Older Americans are keeping their teeth longer than ever before, with the average number of teeth people retain into old age increasing each year. The longer you keep your teeth, the more likely you are to encounter dental problems. Understanding and addressing the following dental issues in a timely fashion is key for maintaining good oral health.
Tooth decay As people age, their gums start to recede, leaving tooth roots exposed and more likely to develop cavities either around old fillings or at the root of the tooth. Keeping twice yearly dental appointments ensures your dentist will spot cavities before infection occurs or a tooth breaks off.
Gum disease Red, swollen, or bleeding gums may indicate gingivitis. When left untreated, gingivitis often develops into periodontitis. Once you've developed gingivitis, you may need to visit your dentist more often to treat your gums for the condition.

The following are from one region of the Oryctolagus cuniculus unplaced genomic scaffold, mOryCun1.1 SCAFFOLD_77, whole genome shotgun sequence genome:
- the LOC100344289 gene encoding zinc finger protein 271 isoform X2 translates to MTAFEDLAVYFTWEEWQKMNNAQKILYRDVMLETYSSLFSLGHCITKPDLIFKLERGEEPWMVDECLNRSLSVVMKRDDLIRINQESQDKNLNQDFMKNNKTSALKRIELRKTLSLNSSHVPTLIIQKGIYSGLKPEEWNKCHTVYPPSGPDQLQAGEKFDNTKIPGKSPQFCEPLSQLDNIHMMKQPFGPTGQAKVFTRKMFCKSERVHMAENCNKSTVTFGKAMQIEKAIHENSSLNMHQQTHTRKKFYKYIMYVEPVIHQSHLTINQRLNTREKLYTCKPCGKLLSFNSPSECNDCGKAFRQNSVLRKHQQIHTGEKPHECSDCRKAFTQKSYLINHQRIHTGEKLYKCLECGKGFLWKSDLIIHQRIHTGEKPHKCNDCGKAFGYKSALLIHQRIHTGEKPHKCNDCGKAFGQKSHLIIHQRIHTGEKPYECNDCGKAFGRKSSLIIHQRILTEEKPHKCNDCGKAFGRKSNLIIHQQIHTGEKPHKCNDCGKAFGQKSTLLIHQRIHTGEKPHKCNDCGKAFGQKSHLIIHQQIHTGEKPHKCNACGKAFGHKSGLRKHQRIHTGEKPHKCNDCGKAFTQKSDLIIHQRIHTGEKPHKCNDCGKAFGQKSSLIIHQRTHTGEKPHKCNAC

Dry mouth The older a person gets the more medications they take, which may lead to dry mouth. A lack of saliva leaves an individual more vulnerable to tooth decay. Sipping water throughout the day and chewing sugar-free gum helps promote saliva production.
Tooth crowding Teeth often shift over time, making them more difficult to clean, which increases the risk of tooth decay. Misaligned teeth may also contribute to tooth erosion and damage to the supporting bone and tissue. Talk to your dentist about a solution for significant tooth crowding, such as more frequent cleanings or an orthodontic device.
Oral cancer The risk of oral cancer increases with age. Typically, it's linked to heavy alcohol use, smoking and in some instances, Human Papillomavirus (HPV). A dentist will screen for oral cancer during a routine dental checkup by holding up the patient's tongue and examining the soft tissue in the mouth, throat, and jaw.